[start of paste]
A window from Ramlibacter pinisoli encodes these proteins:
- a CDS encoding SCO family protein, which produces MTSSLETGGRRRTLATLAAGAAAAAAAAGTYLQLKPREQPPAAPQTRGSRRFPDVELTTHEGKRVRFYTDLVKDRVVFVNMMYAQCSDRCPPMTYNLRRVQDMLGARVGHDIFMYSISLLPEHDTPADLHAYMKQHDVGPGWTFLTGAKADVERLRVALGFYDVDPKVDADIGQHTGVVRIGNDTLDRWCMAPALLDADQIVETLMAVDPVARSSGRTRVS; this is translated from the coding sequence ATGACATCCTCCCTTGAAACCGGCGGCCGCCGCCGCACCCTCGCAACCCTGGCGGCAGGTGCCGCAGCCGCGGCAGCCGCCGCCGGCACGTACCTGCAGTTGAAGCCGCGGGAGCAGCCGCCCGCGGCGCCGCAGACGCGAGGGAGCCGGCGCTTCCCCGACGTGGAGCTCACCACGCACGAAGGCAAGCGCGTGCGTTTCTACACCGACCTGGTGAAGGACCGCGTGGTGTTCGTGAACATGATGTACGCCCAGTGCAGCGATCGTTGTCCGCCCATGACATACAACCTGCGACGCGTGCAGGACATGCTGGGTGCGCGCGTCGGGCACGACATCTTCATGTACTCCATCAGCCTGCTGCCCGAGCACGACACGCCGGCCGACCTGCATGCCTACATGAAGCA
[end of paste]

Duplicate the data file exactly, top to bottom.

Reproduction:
A window from Ramlibacter pinisoli encodes these proteins:
- a CDS encoding SCO family protein, which produces MTSSLETGGRRRTLATLAAGAAAAAAAAGTYLQLKPREQPPAAPQTRGSRRFPDVELTTHEGKRVRFYTDLVKDRVVFVNMMYAQCSDRCPPMTYNLRRVQDMLGARVGHDIFMYSISLLPEHDTPADLHAYMKQHDVGPGWTFLTGAKADVERLRVALGFYDVDPKVDADIGQHTGVVRIGNDTLDRWCMAPALLDADQIVETLMAVDPVARSSGRTRVS; this is translated from the coding sequence ATGACATCCTCCCTTGAAACCGGCGGCCGCCGCCGCACCCTCGCAACCCTGGCGGCAGGTGCCGCAGCCGCGGCAGCCGCCGCCGGCACGTACCTGCAGTTGAAGCCGCGGGAGCAGCCGCCCGCGGCGCCGCAGACGCGAGGGAGCCGGCGCTTCCCCGACGTGGAGCTCACCACGCACGAAGGCAAGCGCGTGCGTTTCTACACCGACCTGGTGAAGGACCGCGTGGTGTTCGTGAACATGATGTACGCCCAGTGCAGCGATCGTTGTCCGCCCATGACATACAACCTGCGACGCGTGCAGGACATGCTGGGTGCGCGCGTCGGGCACGACATCTTCATGTACTCCATCAGCCTGCTGCCCGAGCACGACACGCCGGCCGACCTGCATGCCTACATGAAGCA